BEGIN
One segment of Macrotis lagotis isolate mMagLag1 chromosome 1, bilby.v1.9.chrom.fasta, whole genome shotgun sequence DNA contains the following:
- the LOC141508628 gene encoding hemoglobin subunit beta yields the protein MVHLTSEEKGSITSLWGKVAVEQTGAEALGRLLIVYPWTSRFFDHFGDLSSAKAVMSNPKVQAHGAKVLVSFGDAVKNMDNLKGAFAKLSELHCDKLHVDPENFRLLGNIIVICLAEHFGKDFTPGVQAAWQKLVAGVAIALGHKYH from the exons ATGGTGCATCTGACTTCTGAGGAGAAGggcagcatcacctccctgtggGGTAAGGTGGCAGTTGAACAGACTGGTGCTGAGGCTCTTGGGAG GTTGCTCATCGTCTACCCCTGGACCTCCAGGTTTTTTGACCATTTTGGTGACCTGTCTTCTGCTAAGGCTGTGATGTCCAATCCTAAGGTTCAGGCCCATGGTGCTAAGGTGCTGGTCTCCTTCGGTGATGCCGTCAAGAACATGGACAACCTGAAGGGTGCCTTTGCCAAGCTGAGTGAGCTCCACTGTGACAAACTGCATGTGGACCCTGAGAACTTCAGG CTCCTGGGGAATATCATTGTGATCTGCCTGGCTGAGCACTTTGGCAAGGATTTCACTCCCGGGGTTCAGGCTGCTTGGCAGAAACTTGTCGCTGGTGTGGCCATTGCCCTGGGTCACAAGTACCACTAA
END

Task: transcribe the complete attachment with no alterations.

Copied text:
One segment of Macrotis lagotis isolate mMagLag1 chromosome 1, bilby.v1.9.chrom.fasta, whole genome shotgun sequence DNA contains the following:
- the LOC141508628 gene encoding hemoglobin subunit beta yields the protein MVHLTSEEKGSITSLWGKVAVEQTGAEALGRLLIVYPWTSRFFDHFGDLSSAKAVMSNPKVQAHGAKVLVSFGDAVKNMDNLKGAFAKLSELHCDKLHVDPENFRLLGNIIVICLAEHFGKDFTPGVQAAWQKLVAGVAIALGHKYH from the exons ATGGTGCATCTGACTTCTGAGGAGAAGggcagcatcacctccctgtggGGTAAGGTGGCAGTTGAACAGACTGGTGCTGAGGCTCTTGGGAG GTTGCTCATCGTCTACCCCTGGACCTCCAGGTTTTTTGACCATTTTGGTGACCTGTCTTCTGCTAAGGCTGTGATGTCCAATCCTAAGGTTCAGGCCCATGGTGCTAAGGTGCTGGTCTCCTTCGGTGATGCCGTCAAGAACATGGACAACCTGAAGGGTGCCTTTGCCAAGCTGAGTGAGCTCCACTGTGACAAACTGCATGTGGACCCTGAGAACTTCAGG CTCCTGGGGAATATCATTGTGATCTGCCTGGCTGAGCACTTTGGCAAGGATTTCACTCCCGGGGTTCAGGCTGCTTGGCAGAAACTTGTCGCTGGTGTGGCCATTGCCCTGGGTCACAAGTACCACTAA